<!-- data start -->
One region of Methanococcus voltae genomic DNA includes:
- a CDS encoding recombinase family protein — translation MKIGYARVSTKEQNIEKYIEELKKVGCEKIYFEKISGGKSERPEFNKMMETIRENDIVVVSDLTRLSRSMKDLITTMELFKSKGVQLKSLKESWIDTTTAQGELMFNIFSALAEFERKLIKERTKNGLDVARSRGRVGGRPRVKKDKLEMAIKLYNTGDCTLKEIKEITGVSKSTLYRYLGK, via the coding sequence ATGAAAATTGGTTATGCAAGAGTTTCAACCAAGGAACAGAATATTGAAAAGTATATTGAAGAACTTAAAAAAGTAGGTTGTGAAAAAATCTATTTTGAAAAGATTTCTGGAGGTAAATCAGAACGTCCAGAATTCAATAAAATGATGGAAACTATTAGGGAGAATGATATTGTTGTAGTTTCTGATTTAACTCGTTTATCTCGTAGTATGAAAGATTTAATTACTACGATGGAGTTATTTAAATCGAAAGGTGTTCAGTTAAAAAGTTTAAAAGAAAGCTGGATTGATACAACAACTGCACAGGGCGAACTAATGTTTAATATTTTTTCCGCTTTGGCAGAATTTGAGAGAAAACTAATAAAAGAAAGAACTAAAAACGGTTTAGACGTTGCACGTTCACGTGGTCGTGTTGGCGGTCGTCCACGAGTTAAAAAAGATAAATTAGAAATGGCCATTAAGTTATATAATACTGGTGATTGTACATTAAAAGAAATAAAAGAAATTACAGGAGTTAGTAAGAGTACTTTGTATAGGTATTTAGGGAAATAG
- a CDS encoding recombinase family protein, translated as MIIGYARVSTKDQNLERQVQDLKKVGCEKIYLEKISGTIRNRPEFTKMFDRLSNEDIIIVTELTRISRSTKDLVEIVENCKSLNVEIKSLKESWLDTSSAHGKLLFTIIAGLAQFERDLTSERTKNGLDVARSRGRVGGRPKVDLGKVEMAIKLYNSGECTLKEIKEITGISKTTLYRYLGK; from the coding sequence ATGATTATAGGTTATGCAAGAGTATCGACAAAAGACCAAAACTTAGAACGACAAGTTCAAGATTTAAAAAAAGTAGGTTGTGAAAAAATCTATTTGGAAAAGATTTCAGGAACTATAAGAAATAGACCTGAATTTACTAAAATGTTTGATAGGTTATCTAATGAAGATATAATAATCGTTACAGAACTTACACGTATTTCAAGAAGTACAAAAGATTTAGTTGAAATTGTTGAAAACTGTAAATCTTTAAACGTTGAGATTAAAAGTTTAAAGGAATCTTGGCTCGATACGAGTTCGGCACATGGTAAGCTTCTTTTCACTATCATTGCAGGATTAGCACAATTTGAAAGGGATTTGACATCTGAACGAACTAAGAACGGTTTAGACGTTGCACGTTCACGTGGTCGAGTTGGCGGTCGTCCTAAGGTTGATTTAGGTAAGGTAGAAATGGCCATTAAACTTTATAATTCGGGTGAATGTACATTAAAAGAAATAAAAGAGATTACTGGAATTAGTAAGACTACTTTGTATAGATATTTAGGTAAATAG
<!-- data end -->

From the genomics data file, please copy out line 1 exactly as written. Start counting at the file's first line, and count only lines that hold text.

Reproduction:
One region of Methanococcus voltae genomic DNA includes: